Afghans Don't Hate America

By Max Boot
‹‹Previous Page |1 | 2 |

The U.S. and its allies have been taking important steps to address insecurity, especially in Kandahar and Helmand provinces where most surge troops have gone. Commanders had hoped to pivot the focus of operations this year to eastern Afghanistan, where insecurity continues to lap at the outskirts of Kabul. But that plan has been put in serious jeopardy by President Obama's decision to bring home 32,000 troops by September.

Further troops cuts are rumored for announcement in May—as are cuts in the Afghan Security Forces. The U.S. is pushing to reduce the size of the Afghan army and police to just 230,000 by 2014 from 352,000 today to save a few billion dollars out of a federal budget of nearly $4 trillion.

Receive email alerts

Contrary to popular impression, the Afghan Security Forces are not a hotbed of anti-Americanism. Major Fernando Lujan, a Dari-speaking Special Forces officer, spent 14 months in Afghanistan, mostly embedded as the lone American in Afghan units, and came away impressed by their fighting spirit.

What the Afghan forces lack is logistics, equipment and intelligence. Most have to drive over IED-strewn roads in unarmored pickup trucks. The support they need to fight effectively is provided by NATO units, but Afghan fighting quality will suffer if we start withdrawing. So will their morale, because they'll feel abandoned to face an insurgency that retains Pakistan support.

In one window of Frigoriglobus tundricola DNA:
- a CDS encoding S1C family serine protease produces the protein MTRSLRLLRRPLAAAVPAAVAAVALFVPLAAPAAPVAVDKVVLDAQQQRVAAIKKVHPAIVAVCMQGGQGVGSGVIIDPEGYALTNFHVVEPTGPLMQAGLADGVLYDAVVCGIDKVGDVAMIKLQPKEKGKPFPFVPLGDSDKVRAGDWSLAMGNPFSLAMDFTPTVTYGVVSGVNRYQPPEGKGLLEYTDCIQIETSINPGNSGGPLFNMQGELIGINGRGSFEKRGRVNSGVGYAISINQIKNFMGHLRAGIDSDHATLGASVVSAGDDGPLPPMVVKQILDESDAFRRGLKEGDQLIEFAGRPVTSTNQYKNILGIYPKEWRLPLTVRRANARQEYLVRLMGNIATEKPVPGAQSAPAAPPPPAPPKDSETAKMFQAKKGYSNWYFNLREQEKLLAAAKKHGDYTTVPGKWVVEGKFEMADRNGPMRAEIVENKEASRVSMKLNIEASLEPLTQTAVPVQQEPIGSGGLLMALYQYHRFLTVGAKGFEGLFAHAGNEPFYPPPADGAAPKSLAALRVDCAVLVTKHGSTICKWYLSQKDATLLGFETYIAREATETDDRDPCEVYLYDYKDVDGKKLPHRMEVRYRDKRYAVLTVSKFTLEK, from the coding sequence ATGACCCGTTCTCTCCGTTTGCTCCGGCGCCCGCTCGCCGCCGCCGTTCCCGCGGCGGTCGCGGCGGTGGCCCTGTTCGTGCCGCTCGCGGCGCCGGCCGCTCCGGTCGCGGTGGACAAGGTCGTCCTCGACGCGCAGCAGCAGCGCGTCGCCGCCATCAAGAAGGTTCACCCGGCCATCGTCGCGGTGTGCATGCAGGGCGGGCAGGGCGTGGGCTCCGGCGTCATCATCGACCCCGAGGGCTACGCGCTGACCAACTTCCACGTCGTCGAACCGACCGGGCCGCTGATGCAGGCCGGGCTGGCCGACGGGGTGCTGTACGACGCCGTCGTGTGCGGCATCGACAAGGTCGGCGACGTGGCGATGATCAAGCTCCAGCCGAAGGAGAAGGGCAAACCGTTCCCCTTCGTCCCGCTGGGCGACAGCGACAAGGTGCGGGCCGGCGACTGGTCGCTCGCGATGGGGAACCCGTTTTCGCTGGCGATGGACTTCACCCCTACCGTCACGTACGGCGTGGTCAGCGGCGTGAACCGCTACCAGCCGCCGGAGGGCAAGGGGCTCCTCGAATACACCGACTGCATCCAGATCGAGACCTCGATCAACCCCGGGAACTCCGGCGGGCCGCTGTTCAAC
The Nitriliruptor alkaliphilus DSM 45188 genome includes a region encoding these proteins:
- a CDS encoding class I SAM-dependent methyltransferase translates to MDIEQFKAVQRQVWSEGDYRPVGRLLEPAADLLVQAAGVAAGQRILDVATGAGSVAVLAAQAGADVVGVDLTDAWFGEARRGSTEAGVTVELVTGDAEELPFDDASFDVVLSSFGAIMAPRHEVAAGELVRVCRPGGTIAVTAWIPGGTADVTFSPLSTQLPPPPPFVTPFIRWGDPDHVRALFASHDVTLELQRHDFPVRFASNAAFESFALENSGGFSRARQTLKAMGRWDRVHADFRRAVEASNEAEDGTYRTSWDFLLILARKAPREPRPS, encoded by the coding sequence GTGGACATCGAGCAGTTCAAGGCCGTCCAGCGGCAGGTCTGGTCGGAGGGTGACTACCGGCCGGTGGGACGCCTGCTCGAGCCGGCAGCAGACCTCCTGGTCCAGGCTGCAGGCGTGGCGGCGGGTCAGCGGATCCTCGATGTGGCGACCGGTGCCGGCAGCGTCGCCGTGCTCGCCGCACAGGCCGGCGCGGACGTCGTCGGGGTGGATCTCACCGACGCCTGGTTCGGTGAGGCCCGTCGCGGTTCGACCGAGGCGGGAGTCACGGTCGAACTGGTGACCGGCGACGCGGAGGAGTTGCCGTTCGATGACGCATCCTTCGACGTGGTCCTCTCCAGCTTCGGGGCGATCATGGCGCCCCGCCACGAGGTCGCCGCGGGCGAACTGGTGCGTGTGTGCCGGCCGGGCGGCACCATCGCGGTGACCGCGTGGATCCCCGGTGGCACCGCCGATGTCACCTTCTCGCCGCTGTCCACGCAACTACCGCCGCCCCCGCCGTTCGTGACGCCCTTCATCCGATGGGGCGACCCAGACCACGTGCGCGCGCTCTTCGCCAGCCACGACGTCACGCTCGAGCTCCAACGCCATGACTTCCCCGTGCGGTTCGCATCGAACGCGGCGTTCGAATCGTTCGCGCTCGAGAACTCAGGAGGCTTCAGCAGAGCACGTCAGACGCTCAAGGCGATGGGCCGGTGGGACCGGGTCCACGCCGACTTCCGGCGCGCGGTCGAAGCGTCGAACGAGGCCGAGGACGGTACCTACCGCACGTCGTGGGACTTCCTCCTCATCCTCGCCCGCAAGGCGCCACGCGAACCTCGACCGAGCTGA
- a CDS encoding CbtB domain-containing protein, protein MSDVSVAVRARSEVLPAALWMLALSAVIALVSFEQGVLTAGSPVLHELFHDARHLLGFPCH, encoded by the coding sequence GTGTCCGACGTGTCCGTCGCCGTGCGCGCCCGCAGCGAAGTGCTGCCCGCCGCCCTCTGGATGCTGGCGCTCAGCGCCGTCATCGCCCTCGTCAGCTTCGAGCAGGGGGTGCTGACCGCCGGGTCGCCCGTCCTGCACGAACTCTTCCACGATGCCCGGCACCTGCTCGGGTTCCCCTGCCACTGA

The woes of the Afghan forces will surely multiply if, as currently envisioned, 120,000 troops and cops are demobilized with little prospect of a civilian job. Many could join the insurgency or the drug traffickers simply to make a living. This could be the reverse of the surge in Iraq, when 100,000 formerly hostile Sunnis joined with coalition forces to fight insurgents.

All of the problems today in the Afghan Security Forces—including Taliban infiltrators—will be aggravated by a rapid American drawdown. That will make it impossible to secure even our most basic interests and will likely consign Afghanistan to another civil war. We saw how the last such conflict played out in the 1990s with the rise of the Taliban and al Qaeda. Why risk a repeat?

‹‹Previous Page |1 | 2 |

Mr. Boot is a senior fellow at the Council on Foreign Relations and author of "Invisible Armies: An Epic History of Guerrilla Warfare from Ancient Times to the Present," due out next January. This article originally appeared in the Wall Street Journal and is republished with the author's permission.

Sponsored Links